At an uptown New York party in the early 90s, I met, well, the lyricist of this morning’s song – Robert Harris, though he introduced himself as Bob.
Setting the scene: this wasn’t my party “home base,” i.e. a music and / or comic book business party, which makes the chance meet all the more memorable. I was among my (first) wife’s people, from advertising and real estate, mostly. I think you know when I mean when I say “uptown.” Billy Joel sang a song about it before you were born. My gig: be a good, hopefully not too downtown arm accessory for my (then) wife. (You men know the steps: shave, look decent, don’t bite the hostess, don’t bang on the piano, make small talk, hold my lipstick and shoes…)
So, I was not expecting to talk about, much less sing about… everybody’s friendly neighborhood Spider-Man.
No one put me next to Bob – no one “filed” us by type or occupation. We mingled into each other by chance. Besides, outside my (that was a practice shot!) wife’s family, no one had an idea that I created characters and stories for comics. I wouldn’t begin scripting Marvel Comics for another year or so, but Faust: Love of the Damned, both the book and the first production of the feature film, and Nightvision were well under way, as were my contracts for DC’s Piranha Press books.
Holding my comic book freak card close to the chest was always sort of private game in those days. Most civilians didn’t even know comic books still existed. Everyone knows that comics source summer movies today, but at that time, they had only Tim Burton/Danny Elfman’s quirky Batman to go by… unless they remembered Adam West and Eartha Kitt.
Now I’ve always believed that listening – and talking, but especially listening – to all kinds of people is an important part of the writer’s toolkit. This uptown crowd tended to assume, like most people, that if I looked and talked a bit like them, I was like them. I was a writer. Therefore, I must be a advertising copywriter. (And later, as the work-for-hire comics industry imploded, I found rewarding business in that field.)
No one ever expected me to mention that I created characters and wrote stories for comic books. It was always a fun game to wait till the conversation waned, drop it in there, and watch the amusement and confusion:
“Comic books? They still make those?”
“You draw comics in the newspaper.”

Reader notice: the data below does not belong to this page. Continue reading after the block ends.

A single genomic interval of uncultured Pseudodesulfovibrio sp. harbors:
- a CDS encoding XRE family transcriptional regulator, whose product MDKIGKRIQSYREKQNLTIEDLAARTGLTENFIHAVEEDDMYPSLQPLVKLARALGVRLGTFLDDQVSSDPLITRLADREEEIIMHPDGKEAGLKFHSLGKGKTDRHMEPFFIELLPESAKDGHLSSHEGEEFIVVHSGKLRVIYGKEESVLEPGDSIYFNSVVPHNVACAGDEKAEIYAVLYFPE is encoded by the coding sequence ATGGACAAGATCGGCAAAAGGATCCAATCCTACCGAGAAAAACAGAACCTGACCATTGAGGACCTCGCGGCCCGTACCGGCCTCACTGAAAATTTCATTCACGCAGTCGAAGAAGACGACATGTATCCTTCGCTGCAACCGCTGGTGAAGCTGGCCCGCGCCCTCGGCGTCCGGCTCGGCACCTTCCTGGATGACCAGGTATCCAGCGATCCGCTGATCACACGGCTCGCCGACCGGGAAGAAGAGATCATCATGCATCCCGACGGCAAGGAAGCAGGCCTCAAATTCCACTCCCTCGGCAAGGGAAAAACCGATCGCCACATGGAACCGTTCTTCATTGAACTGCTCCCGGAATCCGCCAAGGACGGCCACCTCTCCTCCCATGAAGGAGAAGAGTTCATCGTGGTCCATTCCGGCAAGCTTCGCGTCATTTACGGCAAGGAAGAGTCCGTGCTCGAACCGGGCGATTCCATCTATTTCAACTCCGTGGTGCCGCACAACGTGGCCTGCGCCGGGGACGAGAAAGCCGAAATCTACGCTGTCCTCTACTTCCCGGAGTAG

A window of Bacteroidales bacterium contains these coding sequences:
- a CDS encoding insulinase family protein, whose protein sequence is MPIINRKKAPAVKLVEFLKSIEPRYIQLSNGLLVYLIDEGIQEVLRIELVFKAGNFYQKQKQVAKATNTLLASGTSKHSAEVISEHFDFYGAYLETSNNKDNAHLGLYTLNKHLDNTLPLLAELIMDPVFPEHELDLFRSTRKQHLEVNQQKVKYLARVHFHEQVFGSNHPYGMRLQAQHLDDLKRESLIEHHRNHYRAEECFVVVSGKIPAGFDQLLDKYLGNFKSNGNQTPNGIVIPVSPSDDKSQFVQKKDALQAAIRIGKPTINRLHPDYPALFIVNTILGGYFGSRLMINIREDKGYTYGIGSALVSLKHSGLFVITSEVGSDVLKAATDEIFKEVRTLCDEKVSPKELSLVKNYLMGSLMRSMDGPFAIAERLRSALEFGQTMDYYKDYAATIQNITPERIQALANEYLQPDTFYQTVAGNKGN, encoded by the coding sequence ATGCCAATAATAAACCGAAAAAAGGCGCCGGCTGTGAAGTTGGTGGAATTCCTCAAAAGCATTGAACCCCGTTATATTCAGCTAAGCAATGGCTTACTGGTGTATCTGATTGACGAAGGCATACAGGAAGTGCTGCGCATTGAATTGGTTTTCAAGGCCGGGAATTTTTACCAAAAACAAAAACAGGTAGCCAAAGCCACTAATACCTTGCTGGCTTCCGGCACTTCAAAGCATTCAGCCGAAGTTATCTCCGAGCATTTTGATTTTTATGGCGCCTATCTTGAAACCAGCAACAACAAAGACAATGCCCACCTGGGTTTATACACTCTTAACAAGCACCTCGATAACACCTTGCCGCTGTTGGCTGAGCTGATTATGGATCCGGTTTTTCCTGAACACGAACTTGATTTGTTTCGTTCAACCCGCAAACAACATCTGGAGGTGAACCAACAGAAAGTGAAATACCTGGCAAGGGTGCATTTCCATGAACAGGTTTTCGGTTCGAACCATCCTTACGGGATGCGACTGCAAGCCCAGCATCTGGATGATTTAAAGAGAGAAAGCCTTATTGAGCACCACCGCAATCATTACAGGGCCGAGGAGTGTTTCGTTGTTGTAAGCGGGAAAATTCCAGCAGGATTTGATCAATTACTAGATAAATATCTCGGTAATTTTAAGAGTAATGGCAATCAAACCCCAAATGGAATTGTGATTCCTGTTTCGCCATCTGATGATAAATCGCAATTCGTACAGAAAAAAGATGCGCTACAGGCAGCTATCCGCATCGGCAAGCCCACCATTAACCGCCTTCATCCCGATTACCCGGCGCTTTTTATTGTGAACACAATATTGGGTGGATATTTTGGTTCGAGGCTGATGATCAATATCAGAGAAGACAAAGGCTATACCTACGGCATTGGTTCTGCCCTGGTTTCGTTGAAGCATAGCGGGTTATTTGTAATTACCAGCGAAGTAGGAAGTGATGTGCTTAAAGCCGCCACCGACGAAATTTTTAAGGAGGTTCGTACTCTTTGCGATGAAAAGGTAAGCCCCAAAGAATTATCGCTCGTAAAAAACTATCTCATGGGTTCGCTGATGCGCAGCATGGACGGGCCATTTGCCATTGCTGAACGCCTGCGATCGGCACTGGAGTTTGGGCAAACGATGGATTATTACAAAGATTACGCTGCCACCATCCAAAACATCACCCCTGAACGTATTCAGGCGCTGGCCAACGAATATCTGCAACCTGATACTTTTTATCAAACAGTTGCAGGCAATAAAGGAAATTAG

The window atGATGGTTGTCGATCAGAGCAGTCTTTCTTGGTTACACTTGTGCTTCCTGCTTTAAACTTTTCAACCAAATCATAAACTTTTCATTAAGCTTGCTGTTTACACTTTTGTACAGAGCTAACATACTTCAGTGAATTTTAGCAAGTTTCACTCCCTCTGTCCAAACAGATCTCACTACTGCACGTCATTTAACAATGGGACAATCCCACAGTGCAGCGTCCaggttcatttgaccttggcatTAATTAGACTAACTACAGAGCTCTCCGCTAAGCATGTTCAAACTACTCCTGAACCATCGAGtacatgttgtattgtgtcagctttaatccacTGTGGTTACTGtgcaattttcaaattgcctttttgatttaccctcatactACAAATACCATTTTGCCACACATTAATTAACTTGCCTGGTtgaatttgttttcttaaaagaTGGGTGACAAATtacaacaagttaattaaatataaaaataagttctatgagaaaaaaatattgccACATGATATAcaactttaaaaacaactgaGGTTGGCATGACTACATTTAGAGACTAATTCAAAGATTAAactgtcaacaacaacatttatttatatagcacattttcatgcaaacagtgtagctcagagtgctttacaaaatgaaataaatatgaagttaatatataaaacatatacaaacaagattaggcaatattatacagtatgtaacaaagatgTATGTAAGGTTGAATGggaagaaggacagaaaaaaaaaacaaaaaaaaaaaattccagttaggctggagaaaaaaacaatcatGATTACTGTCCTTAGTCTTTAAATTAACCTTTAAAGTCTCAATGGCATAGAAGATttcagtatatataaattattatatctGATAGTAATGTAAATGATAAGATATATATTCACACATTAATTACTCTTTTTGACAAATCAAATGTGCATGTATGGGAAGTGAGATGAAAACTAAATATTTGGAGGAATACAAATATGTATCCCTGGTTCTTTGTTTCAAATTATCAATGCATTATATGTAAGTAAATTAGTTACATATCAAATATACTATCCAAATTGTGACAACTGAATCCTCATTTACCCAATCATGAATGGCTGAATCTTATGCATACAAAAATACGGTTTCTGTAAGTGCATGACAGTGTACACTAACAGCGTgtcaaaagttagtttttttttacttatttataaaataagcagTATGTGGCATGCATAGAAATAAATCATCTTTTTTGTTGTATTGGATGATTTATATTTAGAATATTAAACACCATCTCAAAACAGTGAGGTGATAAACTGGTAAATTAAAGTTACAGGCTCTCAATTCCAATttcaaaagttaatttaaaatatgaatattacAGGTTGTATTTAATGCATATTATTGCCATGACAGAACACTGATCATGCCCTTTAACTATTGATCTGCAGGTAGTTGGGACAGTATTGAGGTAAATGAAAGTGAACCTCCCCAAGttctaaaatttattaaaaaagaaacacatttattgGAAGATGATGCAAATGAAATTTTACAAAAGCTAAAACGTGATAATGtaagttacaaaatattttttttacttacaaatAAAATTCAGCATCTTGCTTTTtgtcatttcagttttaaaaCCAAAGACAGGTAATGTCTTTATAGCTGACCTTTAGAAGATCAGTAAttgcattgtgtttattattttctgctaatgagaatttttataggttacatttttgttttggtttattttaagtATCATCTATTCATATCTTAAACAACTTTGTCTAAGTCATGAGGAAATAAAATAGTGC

“They have writers for that? I thought that was done by computers now.” (I swear I’m not making this up.)
“Is there money in that?”
“If people like your stories, you deliver on time and you’re not an asshole. Or any two out of three. That’s a well-kept trade secret, by the way. It dates back to the Sumerian comics industry.”
So went the game. Hey, I am not above cheap thrills. Until this night, this uptown party my (Mulligan) wife brought me to, when, instead of the usual baffled civilian response, the man I was talking to, Robert Harris, smiled:
“Comic books? Hey, I wrote a song for a comic book TV show once. Ever hear of Spider-Man?”
We only sang that song every Saturday morning!
Does whatever a spider can.”
Music to climb fences and jump out of trees by!
“Spins a web, any size,
Catches thieves just like flies.”
I can still can hear that song!
“Look out! Here comes the Spider-Man.”
Don’t pretend you don’t hear it when you think of Lee and Ditko’s webslinger!
I even see the words “IN COLOR” indelibly splash across the Manhattan skyline to the brassy blast that kicks the theme off!
Chances are, I don’t have to tell you what comes next. I’ve forgotten most of the classical Latin and trigonometry I learned as a teenager, but I can still sing:
“Is he strong? Listen bud—
He’s got radioactive blood.
Can he swing from a thread?
Take a look overhead.
Hey there! There goes the Spider-Man.”
So, instead of party question game, I got a chance to toast one of the guys who provided a theme to kindergarten recess! And thank him for it.
At the time, around 1965 or 1966, I’m sure Robert Harris thought of Spider-Man as just another job. Work for hire. And knowing animation, it was probably not his best payday. Working in New York at that time, I’m sure he contributed to both theater and advertising for better reward.
Robert Harris is also credited with writing the theme for Lolita. Perhaps he thought that a more prestigious assignment.
But there’s something indelible about this simple song. Like the show’s moodier background themes and over-the-top scene stingers, it’s dynamic, dramatic and just a little… eccentric. To describe it to someone that never heard it, I’d call it a kluge of show tune melody, surfer beat rhythm and advertising jingle chorus.
But I’ve saved the best for last. One line makes the song for me, and I was pleased I was able to tell my best friend for five minutes, Bob. Some of you know the line I am talking about:
“Wealth and fame, he’s ignored—
Action is his reward.”
You have to agree, that’s character core. It’s the flip side, the night ride side, the wild side of “With great power comes great responsibility,” a defining line for what makes Spidey’s stories work after all these years. Even work for hire assignments have their transcendent moments.
Okay, so I really geeked out here, didn’t I? My good friend Kim at Harvard will probably not share this essay to students, as she did my “new literacy” musings.
But if I were Spider-Man, and my life was a great big bang-up, wherever there’s a hang-up, this would be my song!
“Spider-Man,” theme of the 1967 cartoon show was composed by Paul Francis Webster and Robert “Bob” Harris.
But wait, here’s more – this week’s hymn handled nimbly by the godfathers of punk, The Ramones!